Basic Training Has Some Fun Times, and Some Not so Fun Times.

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Military news…

Troops Get Biggest Raise in Ten years

Active duty troops received a 3.1 percent raise thanks to the passing of the National Defense Authorization Act. It was the largest raise in a decade.

For the military the new Act includes the funding to build:

  • Almost 100 new F-35’s
  • 24 new F/A-18’s
  • 155 new helicopters
  • 165 Abrams tanks
  • Nearly 50 Paladin howitzers
  • 10 new Navy war ships- including two amphibious ships, three submarines, three destroyers, and three aircraft carriers.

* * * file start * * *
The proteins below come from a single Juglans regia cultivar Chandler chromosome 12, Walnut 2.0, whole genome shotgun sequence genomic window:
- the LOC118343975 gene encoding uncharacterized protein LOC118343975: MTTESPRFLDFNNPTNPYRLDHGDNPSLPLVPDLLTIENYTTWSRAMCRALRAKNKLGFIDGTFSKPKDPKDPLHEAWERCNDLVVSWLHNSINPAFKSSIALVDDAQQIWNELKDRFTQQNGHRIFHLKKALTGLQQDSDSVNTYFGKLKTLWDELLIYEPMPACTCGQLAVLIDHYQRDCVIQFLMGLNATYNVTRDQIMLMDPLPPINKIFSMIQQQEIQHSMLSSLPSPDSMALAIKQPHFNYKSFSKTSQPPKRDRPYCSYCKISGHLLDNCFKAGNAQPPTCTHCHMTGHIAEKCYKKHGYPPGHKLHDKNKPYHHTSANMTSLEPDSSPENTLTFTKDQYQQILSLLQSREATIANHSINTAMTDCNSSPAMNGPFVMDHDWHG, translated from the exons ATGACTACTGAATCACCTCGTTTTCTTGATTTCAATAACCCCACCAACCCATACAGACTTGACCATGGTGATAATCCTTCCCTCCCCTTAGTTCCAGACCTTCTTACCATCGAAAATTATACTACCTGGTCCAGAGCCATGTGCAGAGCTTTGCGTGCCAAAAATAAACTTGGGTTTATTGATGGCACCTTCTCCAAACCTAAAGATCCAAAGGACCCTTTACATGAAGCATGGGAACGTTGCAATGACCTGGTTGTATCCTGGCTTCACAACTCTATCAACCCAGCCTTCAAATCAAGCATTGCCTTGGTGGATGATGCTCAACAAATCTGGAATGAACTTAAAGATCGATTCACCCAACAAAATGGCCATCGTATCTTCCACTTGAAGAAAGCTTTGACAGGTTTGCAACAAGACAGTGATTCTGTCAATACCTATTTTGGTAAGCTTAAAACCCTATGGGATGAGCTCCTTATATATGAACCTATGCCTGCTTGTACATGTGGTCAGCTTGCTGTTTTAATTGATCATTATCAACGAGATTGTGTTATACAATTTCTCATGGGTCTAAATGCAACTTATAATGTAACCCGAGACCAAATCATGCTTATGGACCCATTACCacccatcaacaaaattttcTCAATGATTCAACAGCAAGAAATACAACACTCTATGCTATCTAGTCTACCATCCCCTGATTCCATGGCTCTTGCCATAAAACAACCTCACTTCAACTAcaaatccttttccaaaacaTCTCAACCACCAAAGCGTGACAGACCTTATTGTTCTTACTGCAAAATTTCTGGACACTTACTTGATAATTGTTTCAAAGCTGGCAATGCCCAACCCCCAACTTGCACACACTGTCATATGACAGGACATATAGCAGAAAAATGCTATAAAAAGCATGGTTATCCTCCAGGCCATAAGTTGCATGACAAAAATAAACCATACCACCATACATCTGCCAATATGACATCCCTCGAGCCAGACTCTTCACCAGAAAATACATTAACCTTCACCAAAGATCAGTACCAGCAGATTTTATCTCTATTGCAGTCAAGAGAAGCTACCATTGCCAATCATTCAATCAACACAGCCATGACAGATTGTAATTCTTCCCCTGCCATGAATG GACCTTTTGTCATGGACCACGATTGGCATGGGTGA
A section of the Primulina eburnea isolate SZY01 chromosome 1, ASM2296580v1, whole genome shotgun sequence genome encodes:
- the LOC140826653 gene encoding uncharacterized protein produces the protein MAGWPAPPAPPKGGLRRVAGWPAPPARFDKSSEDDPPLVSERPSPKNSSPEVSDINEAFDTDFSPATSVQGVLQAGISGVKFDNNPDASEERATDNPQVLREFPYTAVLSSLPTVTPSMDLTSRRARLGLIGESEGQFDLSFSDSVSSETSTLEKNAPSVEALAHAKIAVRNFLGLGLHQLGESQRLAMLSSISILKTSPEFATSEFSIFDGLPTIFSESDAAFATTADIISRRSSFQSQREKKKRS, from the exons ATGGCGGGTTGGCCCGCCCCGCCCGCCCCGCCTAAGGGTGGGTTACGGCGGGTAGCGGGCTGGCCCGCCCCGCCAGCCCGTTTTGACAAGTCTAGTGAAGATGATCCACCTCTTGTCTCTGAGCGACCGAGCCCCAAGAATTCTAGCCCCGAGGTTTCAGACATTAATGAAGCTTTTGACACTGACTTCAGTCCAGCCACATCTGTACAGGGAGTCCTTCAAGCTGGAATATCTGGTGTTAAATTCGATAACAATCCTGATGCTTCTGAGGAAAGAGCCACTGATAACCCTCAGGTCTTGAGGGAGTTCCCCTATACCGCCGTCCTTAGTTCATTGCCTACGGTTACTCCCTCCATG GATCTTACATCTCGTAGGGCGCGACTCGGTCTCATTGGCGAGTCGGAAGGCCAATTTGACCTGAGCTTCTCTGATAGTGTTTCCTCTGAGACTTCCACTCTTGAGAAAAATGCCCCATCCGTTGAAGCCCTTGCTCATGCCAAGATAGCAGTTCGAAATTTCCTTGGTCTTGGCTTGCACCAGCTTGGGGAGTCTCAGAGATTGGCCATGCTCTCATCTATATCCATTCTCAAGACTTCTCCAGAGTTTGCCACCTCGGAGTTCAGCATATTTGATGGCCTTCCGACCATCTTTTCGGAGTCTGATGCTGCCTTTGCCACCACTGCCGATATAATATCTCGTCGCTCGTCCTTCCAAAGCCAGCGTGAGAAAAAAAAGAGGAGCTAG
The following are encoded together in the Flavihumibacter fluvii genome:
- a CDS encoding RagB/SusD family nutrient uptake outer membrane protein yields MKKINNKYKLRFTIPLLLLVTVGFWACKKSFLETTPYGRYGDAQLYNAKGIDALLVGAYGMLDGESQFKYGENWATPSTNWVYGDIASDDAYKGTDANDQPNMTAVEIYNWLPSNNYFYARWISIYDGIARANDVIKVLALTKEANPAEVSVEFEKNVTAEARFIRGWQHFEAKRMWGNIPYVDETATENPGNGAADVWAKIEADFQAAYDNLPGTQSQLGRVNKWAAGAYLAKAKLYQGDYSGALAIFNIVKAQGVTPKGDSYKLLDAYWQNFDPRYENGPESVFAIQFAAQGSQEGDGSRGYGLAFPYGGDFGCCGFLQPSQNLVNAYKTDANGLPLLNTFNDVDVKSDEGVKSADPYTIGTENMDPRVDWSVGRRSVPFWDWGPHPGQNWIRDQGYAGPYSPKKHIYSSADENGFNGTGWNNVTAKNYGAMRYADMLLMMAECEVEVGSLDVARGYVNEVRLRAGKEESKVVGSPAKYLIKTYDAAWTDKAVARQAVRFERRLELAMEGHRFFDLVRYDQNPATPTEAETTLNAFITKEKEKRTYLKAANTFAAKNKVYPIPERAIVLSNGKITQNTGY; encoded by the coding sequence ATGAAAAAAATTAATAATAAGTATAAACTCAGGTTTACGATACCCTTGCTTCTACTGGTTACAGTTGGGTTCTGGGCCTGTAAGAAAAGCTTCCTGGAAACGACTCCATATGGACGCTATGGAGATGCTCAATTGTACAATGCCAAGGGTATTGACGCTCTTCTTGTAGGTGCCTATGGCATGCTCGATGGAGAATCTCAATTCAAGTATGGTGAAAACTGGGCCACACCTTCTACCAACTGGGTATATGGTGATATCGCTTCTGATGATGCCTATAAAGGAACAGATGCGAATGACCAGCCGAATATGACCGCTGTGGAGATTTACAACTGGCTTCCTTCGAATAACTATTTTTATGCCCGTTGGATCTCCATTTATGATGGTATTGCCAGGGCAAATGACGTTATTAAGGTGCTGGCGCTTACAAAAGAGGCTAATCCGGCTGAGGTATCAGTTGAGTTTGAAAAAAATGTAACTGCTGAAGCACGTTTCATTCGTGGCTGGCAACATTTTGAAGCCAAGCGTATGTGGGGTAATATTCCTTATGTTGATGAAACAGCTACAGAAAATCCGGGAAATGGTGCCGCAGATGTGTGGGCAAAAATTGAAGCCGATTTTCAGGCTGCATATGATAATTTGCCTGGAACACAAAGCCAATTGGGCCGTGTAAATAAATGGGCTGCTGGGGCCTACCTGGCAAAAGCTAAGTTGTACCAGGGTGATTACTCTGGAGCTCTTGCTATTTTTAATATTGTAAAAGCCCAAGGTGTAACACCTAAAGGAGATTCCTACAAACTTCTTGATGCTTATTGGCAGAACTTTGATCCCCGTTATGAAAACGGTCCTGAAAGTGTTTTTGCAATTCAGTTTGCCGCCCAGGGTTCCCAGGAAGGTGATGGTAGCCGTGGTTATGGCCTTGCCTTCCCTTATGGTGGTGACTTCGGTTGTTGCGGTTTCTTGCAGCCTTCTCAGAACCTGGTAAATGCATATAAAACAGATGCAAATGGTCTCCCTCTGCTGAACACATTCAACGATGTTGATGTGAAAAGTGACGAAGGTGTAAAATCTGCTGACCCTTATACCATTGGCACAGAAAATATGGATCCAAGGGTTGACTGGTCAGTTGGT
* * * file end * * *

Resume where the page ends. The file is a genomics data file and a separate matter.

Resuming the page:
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As Congress squabbles over funding, National Guardsmen around the country are bracing for the loss of training time and the paychecks that come with it. The uncertainty comes as Guardsmen are still recovering from an extremely busy 2020 that saw them responding to the COVID-19 pandemic; hurricanes, wildfires, and eventually the U.S. Capitol riots in January.

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The first group of Afghan interpreters and their families arriving in the United States will be housed at Fort Lee, Virginia. It’s not clear when the 2,500 Afghans will arrive, but their numbers include about 700 Afghans still applying for Special Immigrant Visas that would allow them to stay in the U.S.

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The Air Force’s top general delivered a laser-guided kick that emphasizes the branch’s commitment to diversity in its ranks. Gen. Charles “CQ” Brown Jr. talks about how, when he’s in the cockpit of an F-16, nobody knows the color of his skin. He’s just “an American airman, kicking your butt.”